Diagnosing children with TB

Issue: BCMJ, vol. 52 , No. 5 , June 2010 , Pages 271 News

At the end of the 20th century it was thought that tuberculosis was on its way to being eradicated around the world. But the disease has come back with a vengeance: 2 million people die of TB each year. 

Doctors Without Borders/Médecins Sans Frontières (MSF) teams are fighting the resurgence of TB around the globe, in southern Afri­ca, Southeast Asia, and Central Asia. 

The return of TB is accompanied by an even more worrisome phenomenon: one in four people who have tuberculosis become ill with a form of the disease that can no longer be treated with standard drug regimens. 

Every year 120000 people around the world die from this so-called MDR-TB, while nearly a half-million new cases are identified. Among those, 97.5% do not have access to an appropriate diagnosis or treatment and must live from day to day with this infectious and potentially deadly disease.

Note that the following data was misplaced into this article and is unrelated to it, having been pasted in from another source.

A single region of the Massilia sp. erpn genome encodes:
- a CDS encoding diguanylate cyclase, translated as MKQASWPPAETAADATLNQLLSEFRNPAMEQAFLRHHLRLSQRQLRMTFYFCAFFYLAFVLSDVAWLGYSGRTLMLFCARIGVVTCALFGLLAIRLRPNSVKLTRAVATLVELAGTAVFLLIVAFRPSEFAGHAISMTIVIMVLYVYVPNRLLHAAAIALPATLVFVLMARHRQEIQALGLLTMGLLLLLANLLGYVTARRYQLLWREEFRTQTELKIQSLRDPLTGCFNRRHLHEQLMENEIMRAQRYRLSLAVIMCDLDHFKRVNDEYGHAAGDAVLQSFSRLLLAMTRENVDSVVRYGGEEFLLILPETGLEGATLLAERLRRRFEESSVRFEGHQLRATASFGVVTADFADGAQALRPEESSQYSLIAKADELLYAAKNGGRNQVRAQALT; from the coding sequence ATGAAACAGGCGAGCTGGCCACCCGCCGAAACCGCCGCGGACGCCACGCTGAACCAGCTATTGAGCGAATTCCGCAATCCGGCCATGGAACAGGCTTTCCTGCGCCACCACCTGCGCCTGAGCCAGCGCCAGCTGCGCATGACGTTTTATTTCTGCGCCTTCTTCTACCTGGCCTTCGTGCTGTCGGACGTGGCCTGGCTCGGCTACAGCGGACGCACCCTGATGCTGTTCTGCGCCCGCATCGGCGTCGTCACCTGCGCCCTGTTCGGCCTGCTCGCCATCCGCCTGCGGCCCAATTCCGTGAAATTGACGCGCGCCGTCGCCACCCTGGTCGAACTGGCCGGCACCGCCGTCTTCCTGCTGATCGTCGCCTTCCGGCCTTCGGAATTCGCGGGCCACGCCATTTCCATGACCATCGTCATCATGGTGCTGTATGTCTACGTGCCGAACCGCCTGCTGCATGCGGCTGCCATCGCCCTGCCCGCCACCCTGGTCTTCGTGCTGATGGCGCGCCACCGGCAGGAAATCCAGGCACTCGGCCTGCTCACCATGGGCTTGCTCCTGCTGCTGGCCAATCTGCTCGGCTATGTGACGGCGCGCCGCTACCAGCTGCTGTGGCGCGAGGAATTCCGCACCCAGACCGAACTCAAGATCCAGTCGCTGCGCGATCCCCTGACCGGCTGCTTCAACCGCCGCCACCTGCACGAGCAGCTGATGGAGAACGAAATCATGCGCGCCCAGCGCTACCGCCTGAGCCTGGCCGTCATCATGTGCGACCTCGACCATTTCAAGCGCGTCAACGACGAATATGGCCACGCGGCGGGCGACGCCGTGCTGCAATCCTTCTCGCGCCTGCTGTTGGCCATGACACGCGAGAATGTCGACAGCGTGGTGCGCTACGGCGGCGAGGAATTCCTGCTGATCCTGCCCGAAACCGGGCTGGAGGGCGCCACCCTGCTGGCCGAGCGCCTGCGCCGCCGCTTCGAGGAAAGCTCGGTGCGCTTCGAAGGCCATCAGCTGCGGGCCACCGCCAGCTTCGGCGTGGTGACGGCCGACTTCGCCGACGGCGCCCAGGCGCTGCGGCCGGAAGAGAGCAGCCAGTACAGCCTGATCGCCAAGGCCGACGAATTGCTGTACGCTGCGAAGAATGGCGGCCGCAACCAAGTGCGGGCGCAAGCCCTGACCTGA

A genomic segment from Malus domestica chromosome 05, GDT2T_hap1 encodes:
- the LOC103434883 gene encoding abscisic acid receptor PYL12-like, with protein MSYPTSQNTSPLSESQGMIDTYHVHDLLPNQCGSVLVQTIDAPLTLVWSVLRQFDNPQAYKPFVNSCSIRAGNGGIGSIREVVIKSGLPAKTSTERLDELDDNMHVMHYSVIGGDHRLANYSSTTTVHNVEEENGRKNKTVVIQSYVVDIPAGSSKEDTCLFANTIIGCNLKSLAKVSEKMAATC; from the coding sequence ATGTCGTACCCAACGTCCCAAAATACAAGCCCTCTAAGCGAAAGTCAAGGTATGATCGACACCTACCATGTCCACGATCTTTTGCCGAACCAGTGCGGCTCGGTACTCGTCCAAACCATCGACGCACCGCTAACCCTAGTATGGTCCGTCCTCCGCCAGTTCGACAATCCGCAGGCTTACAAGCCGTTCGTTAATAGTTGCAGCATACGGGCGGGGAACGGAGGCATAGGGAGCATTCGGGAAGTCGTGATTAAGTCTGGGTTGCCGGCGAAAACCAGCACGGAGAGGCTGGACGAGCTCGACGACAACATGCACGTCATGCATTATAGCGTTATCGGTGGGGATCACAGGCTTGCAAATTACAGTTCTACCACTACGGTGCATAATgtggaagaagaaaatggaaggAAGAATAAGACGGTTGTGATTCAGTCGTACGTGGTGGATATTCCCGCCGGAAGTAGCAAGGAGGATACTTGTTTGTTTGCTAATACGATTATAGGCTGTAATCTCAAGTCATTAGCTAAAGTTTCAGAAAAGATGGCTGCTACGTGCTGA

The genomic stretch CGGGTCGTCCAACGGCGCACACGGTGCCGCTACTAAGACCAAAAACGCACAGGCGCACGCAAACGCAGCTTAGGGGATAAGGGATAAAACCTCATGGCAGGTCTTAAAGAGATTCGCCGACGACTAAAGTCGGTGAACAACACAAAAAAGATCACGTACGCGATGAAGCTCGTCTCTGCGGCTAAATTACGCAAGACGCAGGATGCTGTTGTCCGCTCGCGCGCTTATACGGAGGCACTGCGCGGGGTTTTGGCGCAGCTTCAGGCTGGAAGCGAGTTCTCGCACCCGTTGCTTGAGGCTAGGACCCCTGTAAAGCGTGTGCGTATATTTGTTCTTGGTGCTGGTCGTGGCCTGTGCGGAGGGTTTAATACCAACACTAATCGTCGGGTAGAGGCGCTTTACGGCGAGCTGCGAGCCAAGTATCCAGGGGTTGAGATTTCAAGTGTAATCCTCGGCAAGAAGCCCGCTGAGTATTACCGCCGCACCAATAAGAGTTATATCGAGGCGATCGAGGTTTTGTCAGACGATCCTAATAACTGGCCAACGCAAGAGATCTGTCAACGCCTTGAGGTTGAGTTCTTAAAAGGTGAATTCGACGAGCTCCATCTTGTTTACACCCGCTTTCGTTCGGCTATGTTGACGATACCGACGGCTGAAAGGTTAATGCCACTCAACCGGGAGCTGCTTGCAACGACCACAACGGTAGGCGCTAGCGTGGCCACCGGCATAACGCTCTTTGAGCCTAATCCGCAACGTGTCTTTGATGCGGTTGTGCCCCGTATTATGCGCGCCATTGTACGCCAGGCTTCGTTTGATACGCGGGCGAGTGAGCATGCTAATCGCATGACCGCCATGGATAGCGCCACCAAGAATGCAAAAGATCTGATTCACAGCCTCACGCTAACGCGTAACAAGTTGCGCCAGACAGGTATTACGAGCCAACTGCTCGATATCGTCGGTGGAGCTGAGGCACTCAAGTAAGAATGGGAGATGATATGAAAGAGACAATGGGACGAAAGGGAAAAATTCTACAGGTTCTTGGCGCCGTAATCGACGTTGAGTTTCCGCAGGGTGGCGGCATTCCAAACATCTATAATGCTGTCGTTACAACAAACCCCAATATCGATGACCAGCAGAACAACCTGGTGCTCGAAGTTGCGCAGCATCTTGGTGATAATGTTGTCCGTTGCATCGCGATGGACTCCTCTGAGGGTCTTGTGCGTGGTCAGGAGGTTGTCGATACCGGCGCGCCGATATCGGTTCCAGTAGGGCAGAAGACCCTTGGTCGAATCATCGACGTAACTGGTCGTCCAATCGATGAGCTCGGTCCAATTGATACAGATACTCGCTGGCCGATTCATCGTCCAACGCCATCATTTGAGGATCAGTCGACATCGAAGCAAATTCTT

Young children have been among the main victims of this long-standing neglect. The World Health Organization estimates that 1 million children each year develop TB. The true number is likely to be even higher since children with TB can be very difficult to diagnose. 

The most commonly used diagnostic tool for TB—the microscopy test of patients’ sputum—has remain­­ed substantially the same since it was developed well over a century ago. Microscopy misses about as many patients as it detects, and is particularly poor at detecting TB in patients coinfected with HIV/AIDS or in children.

A test that gives results fast and accurately is needed. To speed up the creation of a new TB test, MSF is suggesting a prize fund competition. See www.msf.ca for more information.

. Diagnosing children with TB . BCMJ, Vol. 52, No. 5, June, 2010, Page(s) 271 - News.



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